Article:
Jennifer Pickrell

YA Writer


June 2016 SummySeries Reading Wrap-up

Covers from Goodreads, click on the titles for more info.


MG novel that follows protagonist, Nell, as she searches for clues about the lost colony of Roanoke.

Summer Lost and FoundI loved all the details, both about the past and the present. It seriously felt like I was exploring North Carolina with Nell because Rebecca created such a vivid picture of the small community. And the descriptions of the humidity? SPOT ON. I’m in Virginia, I know that soupy misery.

When a book makes history fun, that’s a big thumbs up.


JUST LISTEN by Sarah Dessen

YA contemporary about a girl dealing with family drama and being dropped by her best friend.

This one is up there with THE TRUTH ABOUT FOREVER for me. Annabel was relatable and her family life was realistic. Is there anyone who writes about sisterly bonds better than Sarah Dessen??? Plus Owen. Infuriating music snob, Owen. Somehow I liked him anyway, so kudos to the author.

THE LAST STAR by Rick Yancey

The final book in the YA sci-fi 5TH WAVE trilogy.

I hate to ever say this, but: I didn’t like this book

There were multiple POVs, mostly in first person, and the similarity of voices made the whole story confusing and disjointed. Plus the purple prose, especially during a couple of cringe-worthy Cassie passages.

And I know this is a plot driven book, but the characters just kinda fell flat. Even the ending felt anti-climactic and it shouldn’t have because this is, in theory, an exciting book.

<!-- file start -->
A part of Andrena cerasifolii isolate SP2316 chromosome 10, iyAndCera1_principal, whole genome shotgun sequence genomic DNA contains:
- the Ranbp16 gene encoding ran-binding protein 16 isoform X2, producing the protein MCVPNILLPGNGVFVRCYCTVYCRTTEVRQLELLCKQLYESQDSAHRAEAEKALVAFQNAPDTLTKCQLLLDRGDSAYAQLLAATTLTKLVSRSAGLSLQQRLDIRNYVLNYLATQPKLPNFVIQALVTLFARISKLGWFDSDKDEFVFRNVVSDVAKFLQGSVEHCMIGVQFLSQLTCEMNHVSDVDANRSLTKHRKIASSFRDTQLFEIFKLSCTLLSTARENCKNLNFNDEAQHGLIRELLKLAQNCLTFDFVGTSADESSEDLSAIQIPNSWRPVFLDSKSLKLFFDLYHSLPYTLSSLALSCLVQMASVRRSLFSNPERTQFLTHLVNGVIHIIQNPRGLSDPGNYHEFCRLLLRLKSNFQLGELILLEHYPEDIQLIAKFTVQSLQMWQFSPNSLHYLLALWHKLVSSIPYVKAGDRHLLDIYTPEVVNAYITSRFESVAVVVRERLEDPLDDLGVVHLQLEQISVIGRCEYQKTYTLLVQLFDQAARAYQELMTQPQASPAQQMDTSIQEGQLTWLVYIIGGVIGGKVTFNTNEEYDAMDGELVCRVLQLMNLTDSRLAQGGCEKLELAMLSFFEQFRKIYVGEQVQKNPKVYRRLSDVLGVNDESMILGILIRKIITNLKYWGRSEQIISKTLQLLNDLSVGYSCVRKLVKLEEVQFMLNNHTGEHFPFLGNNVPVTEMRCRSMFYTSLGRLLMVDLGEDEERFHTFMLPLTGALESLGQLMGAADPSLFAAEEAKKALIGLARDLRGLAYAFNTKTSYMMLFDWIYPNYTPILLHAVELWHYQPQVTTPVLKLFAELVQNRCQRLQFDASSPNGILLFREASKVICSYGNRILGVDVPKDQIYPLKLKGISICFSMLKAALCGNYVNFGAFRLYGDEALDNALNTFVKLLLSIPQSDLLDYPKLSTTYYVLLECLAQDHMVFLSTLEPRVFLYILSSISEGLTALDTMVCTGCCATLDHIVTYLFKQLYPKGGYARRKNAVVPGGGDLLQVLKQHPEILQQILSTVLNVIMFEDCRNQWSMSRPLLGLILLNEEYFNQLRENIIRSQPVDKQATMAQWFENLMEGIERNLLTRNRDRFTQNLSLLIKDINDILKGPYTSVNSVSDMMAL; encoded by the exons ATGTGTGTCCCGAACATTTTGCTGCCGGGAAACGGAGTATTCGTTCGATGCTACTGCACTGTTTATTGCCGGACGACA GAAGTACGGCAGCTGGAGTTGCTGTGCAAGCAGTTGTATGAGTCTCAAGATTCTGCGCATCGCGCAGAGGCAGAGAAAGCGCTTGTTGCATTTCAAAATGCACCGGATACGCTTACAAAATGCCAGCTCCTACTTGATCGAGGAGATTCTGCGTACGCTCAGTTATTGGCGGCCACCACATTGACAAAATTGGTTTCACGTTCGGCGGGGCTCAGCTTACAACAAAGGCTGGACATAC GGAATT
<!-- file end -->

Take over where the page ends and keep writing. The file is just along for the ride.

Great potential, but it just didn’t deliver for me.

THE RAVEN KING by Maggie Stiefvater

The fourth and final book in the RAVEN CYCLE. Fantasy? Paranormal? I have no idea how to classify this unique series.

I know I’ve said it before, but I’ll say it again – I love being immersed in the world of these books. The magic, the nature…the Ronan.

Ronan, ferocious and loyal and fragile. (p. 263)


But, really, I adored all the main characters, even Adam, who had to grow on me.

This book was a satisfying conclusion to a magical series.

I’ll never look at trees the same way again.

Under a Painted Sky coverUNDER A PAINTED SKY by Stacey Lee

YA historical fiction, set in 1849, about a Chinese girl and a runaway slave who disguise themselves as boys to escape pursuing lawmen.

This book pulled me in completely. I picked it up one evening, thinking I’d read a few chapters before bed, and before I knew it, I was halfway through and had to make myself put it down so I could sleep.

Then I read it during breakfast the next morning and finished it at lunch because I HAD to know how Sammy and Andy’s journey turned out.

Now I’m sad because the book has ended, but I’ll try to console myself with Lee’s next book, OUTRUN THE MOON, which I need to read ASAP. And she has another book coming out in December!


LOVE STORY by Jennifer Echols

Girl writes about dream guy for her college creative writing assignment, he joins the class, writes his own steamy stories about her.

I thought this would be a sexy, swoony read, but 95% of the book was misunderstandings that could have been solved by simple conversations and I didn’t get my swoon 😦

Out of Darkness coverOUT OF DARKNESS by Ashley Hope Pérez

From Goodreads, which sums it up beautifully: Ashley Hope Pérez takes the facts of the 1937 New London school explosion—the worst school disaster in American history—as a backdrop for a riveting novel about segregation, love, family, and the forces that destroy people.

This book…

How do I even put my thoughts into words? Beautifully written, painful, real.

Naomi and her twin brother and sister. Their relationship was love. I wanted to put them, and Wash and his family, into a protective bubble and keep them safe forever.